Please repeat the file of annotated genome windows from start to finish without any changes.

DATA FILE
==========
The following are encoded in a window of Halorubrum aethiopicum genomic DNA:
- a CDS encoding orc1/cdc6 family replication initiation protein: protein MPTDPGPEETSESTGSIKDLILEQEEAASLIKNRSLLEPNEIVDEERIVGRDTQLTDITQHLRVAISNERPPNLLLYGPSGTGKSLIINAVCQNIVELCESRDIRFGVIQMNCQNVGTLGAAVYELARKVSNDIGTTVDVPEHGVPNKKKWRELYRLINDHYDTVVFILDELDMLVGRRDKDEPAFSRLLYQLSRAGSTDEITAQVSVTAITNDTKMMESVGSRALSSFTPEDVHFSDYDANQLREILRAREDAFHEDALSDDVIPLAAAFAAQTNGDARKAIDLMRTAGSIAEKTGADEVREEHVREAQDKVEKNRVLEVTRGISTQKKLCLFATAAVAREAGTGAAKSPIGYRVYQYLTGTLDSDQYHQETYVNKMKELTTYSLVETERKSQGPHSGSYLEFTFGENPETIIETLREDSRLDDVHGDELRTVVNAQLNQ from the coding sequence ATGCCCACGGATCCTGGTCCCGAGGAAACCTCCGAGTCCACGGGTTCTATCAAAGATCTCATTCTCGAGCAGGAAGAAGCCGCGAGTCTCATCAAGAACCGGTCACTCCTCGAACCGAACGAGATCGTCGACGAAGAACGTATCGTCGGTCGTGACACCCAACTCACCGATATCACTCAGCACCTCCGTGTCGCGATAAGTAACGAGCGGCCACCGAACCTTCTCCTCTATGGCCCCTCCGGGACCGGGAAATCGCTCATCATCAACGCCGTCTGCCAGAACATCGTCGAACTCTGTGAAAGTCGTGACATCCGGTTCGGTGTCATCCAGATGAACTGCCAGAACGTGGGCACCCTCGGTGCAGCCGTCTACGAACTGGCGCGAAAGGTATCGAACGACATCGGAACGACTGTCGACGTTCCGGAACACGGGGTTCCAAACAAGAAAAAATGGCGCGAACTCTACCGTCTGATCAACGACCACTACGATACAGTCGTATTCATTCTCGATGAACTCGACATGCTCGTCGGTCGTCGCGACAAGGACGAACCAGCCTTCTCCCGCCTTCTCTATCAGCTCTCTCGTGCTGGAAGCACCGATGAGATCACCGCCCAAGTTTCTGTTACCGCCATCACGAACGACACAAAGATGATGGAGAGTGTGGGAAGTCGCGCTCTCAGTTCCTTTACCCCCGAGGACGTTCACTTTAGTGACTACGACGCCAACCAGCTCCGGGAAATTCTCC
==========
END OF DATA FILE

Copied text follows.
The following are encoded in a window of Halorubrum aethiopicum genomic DNA:
- a CDS encoding orc1/cdc6 family replication initiation protein: protein MPTDPGPEETSESTGSIKDLILEQEEAASLIKNRSLLEPNEIVDEERIVGRDTQLTDITQHLRVAISNERPPNLLLYGPSGTGKSLIINAVCQNIVELCESRDIRFGVIQMNCQNVGTLGAAVYELARKVSNDIGTTVDVPEHGVPNKKKWRELYRLINDHYDTVVFILDELDMLVGRRDKDEPAFSRLLYQLSRAGSTDEITAQVSVTAITNDTKMMESVGSRALSSFTPEDVHFSDYDANQLREILRAREDAFHEDALSDDVIPLAAAFAAQTNGDARKAIDLMRTAGSIAEKTGADEVREEHVREAQDKVEKNRVLEVTRGISTQKKLCLFATAAVAREAGTGAAKSPIGYRVYQYLTGTLDSDQYHQETYVNKMKELTTYSLVETERKSQGPHSGSYLEFTFGENPETIIETLREDSRLDDVHGDELRTVVNAQLNQ from the coding sequence ATGCCCACGGATCCTGGTCCCGAGGAAACCTCCGAGTCCACGGGTTCTATCAAAGATCTCATTCTCGAGCAGGAAGAAGCCGCGAGTCTCATCAAGAACCGGTCACTCCTCGAACCGAACGAGATCGTCGACGAAGAACGTATCGTCGGTCGTGACACCCAACTCACCGATATCACTCAGCACCTCCGTGTCGCGATAAGTAACGAGCGGCCACCGAACCTTCTCCTCTATGGCCCCTCCGGGACCGGGAAATCGCTCATCATCAACGCCGTCTGCCAGAACATCGTCGAACTCTGTGAAAGTCGTGACATCCGGTTCGGTGTCATCCAGATGAACTGCCAGAACGTGGGCACCCTCGGTGCAGCCGTCTACGAACTGGCGCGAAAGGTATCGAACGACATCGGAACGACTGTCGACGTTCCGGAACACGGGGTTCCAAACAAGAAAAAATGGCGCGAACTCTACCGTCTGATCAACGACCACTACGATACAGTCGTATTCATTCTCGATGAACTCGACATGCTCGTCGGTCGTCGCGACAAGGACGAACCAGCCTTCTCCCGCCTTCTCTATCAGCTCTCTCGTGCTGGAAGCACCGATGAGATCACCGCCCAAGTTTCTGTTACCGCCATCACGAACGACACAAAGATGATGGAGAGTGTGGGAAGTCGCGCTCTCAGTTCCTTTACCCCCGAGGACGTTCACTTTAGTGACTACGACGCCAACCAGCTCCGGGAAATTCTCC